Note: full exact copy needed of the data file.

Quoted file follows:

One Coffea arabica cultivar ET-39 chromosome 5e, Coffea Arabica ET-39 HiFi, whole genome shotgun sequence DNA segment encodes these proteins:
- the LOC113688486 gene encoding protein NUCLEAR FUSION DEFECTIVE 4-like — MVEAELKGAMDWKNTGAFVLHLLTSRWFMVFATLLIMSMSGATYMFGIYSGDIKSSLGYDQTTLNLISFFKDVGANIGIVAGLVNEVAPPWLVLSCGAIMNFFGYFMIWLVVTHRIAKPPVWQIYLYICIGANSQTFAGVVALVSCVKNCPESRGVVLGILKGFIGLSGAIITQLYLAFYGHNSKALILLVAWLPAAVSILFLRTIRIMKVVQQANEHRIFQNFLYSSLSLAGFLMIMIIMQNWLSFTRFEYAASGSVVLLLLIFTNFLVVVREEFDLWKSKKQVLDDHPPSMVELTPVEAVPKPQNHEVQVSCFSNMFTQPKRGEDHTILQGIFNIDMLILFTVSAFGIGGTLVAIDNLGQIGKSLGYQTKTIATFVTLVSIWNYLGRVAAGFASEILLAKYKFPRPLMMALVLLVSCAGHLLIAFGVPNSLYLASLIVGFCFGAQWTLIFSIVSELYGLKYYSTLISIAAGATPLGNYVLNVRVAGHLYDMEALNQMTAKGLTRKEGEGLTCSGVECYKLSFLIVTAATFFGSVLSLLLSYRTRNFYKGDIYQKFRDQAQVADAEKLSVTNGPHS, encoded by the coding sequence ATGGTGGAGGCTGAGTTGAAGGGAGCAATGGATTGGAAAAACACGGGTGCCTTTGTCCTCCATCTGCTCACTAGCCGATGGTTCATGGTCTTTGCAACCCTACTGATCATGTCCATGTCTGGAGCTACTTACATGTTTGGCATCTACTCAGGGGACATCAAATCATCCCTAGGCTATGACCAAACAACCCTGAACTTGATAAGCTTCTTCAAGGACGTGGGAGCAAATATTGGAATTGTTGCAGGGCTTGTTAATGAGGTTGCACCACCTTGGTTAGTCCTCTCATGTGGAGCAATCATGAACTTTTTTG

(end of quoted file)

One Coffea arabica cultivar ET-39 chromosome 5e, Coffea Arabica ET-39 HiFi, whole genome shotgun sequence DNA segment encodes these proteins:
- the LOC113688486 gene encoding protein NUCLEAR FUSION DEFECTIVE 4-like — MVEAELKGAMDWKNTGAFVLHLLTSRWFMVFATLLIMSMSGATYMFGIYSGDIKSSLGYDQTTLNLISFFKDVGANIGIVAGLVNEVAPPWLVLSCGAIMNFFGYFMIWLVVTHRIAKPPVWQIYLYICIGANSQTFAGVVALVSCVKNCPESRGVVLGILKGFIGLSGAIITQLYLAFYGHNSKALILLVAWLPAAVSILFLRTIRIMKVVQQANEHRIFQNFLYSSLSLAGFLMIMIIMQNWLSFTRFEYAASGSVVLLLLIFTNFLVVVREEFDLWKSKKQVLDDHPPSMVELTPVEAVPKPQNHEVQVSCFSNMFTQPKRGEDHTILQGIFNIDMLILFTVSAFGIGGTLVAIDNLGQIGKSLGYQTKTIATFVTLVSIWNYLGRVAAGFASEILLAKYKFPRPLMMALVLLVSCAGHLLIAFGVPNSLYLASLIVGFCFGAQWTLIFSIVSELYGLKYYSTLISIAAGATPLGNYVLNVRVAGHLYDMEALNQMTAKGLTRKEGEGLTCSGVECYKLSFLIVTAATFFGSVLSLLLSYRTRNFYKGDIYQKFRDQAQVADAEKLSVTNGPHS, encoded by the coding sequence ATGGTGGAGGCTGAGTTGAAGGGAGCAATGGATTGGAAAAACACGGGTGCCTTTGTCCTCCATCTGCTCACTAGCCGATGGTTCATGGTCTTTGCAACCCTACTGATCATGTCCATGTCTGGAGCTACTTACATGTTTGGCATCTACTCAGGGGACATCAAATCATCCCTAGGCTATGACCAAACAACCCTGAACTTGATAAGCTTCTTCAAGGACGTGGGAGCAAATATTGGAATTGTTGCAGGGCTTGTTAATGAGGTTGCACCACCTTGGTTAGTCCTCTCATGTGGAGCAATCATGAACTTTTTTG